To prove the necessity of collective tension buildup, we lowered cell-cell adhesion by addition of a function-blocking anti-E-cadherin antibody (HECD1 clone) throughout the entire period of organoid culture. As a result, thin stick-like branches evolved, that completely lacked alveologenesis. (Fig. 3g, Supplementary Fig. S3E–G). Further, the initial collective cell migration observed in control organoids was completely abolished, resulting in only individual short-ranging cellular movements (Supplementary Fig. S3H, Supplementary Video 7). Complementary, inhibiting endogenous contractility of the basal cells by the addition of the ROCK-inhibitor Y-27632 throughout the entire period of organoid culture led to the formation of disorganized star-like multicellular structures, which did not resemble the branched architecture of control organoids (Fig. 3g, Supplementary Fig. S1I). Taken together, these results suggested that tension is generated by a collective of contractile cells within the branch and is equilibrated by the surrounding ECM (Fig. 3h).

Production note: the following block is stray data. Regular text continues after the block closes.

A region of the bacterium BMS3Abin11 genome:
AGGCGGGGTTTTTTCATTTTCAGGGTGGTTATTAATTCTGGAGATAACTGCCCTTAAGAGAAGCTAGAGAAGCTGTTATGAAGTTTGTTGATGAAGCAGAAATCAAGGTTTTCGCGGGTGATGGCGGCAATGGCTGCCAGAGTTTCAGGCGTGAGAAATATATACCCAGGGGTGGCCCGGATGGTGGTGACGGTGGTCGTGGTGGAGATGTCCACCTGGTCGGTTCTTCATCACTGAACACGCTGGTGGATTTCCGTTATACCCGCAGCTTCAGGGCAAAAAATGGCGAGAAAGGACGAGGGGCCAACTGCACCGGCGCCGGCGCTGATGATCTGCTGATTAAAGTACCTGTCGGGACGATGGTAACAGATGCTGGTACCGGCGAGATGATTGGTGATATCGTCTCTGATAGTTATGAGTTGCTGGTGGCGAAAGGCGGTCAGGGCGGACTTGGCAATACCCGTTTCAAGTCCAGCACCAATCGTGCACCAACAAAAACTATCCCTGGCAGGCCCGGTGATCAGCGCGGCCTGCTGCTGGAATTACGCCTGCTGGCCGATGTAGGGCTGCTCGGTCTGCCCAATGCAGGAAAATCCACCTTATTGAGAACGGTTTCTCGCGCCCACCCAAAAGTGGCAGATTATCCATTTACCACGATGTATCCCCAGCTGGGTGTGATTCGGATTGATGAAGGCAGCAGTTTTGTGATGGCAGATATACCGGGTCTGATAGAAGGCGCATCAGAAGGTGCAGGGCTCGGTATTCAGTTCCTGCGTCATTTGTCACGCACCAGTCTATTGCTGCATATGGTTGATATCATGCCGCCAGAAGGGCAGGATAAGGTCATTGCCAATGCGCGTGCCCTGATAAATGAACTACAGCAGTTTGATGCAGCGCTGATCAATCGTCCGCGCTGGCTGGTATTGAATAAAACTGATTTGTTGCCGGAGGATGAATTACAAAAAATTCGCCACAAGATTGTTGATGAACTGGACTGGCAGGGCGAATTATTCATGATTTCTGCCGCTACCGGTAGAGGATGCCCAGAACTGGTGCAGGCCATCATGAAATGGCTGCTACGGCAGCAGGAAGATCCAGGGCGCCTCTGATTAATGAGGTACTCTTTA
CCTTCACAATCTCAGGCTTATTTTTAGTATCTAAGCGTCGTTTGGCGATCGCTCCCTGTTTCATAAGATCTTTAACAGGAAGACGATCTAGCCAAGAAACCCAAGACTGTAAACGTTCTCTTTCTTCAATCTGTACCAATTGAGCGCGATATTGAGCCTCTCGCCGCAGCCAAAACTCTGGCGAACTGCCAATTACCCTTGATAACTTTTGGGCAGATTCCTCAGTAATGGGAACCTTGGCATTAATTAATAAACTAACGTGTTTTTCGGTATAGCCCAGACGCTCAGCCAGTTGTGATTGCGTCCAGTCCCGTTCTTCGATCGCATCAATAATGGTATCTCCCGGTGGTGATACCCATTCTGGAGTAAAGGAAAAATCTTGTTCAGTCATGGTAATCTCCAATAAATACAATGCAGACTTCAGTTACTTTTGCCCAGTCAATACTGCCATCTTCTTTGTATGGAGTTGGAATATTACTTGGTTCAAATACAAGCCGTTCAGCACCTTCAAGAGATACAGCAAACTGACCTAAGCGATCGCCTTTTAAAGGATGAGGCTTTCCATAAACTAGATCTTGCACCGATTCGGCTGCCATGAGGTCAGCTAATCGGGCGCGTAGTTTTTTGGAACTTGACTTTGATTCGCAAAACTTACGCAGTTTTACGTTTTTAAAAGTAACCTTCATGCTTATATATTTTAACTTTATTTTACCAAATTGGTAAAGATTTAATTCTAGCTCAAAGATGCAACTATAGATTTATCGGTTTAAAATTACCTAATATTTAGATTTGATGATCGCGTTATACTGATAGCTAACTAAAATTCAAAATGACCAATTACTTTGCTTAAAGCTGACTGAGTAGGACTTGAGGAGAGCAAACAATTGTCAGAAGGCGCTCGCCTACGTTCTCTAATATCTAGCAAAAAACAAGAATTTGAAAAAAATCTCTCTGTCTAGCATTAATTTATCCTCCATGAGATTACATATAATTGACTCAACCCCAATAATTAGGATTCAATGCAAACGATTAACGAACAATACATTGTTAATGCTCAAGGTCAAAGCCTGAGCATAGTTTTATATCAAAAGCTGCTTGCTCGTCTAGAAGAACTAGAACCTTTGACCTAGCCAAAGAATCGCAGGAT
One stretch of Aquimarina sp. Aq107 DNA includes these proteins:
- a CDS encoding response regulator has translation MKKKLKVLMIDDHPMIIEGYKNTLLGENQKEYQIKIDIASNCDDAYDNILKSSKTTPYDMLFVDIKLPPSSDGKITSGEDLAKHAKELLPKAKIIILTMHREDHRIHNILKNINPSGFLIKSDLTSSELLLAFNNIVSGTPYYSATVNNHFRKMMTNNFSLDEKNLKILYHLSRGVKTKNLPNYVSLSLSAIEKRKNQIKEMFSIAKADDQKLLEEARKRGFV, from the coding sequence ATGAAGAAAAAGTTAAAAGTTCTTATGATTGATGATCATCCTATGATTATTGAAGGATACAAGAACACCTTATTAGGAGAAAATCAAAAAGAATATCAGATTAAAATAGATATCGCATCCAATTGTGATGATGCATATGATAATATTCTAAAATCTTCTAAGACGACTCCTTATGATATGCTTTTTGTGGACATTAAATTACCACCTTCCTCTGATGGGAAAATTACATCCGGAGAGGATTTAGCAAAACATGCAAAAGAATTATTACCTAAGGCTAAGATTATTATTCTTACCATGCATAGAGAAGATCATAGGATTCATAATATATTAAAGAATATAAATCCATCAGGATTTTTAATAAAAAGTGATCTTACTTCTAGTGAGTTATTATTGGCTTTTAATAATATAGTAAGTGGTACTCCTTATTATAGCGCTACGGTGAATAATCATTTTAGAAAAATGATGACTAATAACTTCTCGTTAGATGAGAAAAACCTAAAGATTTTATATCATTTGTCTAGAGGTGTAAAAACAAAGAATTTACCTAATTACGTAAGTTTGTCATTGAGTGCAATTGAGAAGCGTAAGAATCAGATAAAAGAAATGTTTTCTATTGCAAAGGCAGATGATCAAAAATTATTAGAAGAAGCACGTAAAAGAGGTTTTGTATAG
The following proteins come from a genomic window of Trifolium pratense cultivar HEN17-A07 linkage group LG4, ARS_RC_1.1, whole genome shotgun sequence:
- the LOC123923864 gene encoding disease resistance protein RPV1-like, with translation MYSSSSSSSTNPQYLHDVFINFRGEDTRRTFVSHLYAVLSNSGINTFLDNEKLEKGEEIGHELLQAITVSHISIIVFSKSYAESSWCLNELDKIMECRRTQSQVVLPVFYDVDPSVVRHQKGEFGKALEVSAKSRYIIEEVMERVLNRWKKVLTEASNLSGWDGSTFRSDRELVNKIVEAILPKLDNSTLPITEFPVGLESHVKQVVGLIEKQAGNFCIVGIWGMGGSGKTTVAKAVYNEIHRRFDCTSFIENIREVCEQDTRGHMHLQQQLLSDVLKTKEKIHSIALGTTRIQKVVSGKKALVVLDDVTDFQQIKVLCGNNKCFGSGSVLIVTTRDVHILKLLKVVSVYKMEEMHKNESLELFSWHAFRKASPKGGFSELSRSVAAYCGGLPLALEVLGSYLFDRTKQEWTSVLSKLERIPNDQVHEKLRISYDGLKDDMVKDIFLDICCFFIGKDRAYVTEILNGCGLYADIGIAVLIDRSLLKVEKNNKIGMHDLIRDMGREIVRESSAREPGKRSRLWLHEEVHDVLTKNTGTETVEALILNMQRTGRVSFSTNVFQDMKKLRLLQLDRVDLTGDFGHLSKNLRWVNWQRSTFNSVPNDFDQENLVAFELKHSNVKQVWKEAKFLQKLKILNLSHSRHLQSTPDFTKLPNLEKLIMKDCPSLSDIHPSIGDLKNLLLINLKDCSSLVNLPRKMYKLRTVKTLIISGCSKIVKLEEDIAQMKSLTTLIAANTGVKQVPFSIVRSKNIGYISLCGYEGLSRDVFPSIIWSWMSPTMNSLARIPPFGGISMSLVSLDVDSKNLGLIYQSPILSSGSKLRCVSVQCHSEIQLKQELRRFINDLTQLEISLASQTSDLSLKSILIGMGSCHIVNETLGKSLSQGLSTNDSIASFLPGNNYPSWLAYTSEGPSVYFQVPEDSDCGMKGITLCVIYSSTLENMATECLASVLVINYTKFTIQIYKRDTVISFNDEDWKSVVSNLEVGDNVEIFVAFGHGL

Collagen is plastically remodeled by the invading epithelium

During the relaxation experiments we noticed that only a small fraction of the total deformation which accumulated during the growth process was released. These findings indicated that the observed deformations in the collagen network were predominantly plastic in nature (Fig. 3b).

As a consequence of these stable ECM deformations, we observed highly aligned collagen fibers and bundles in front of the invasive branches. Alongside the branches, fiber alignment was significantly reduced compared to the invasive tip, mimicking the initial anisotropic deformation field (Supplementary Fig. S4A, C). By contrast, the collagen network far away from organoids was fully isotropic with randomly oriented collagen fibers, indicating that collagen fiber alignment in front of elongating branches was generated by the expanding branches of the organoid (Supplementary Fig. S4B, C).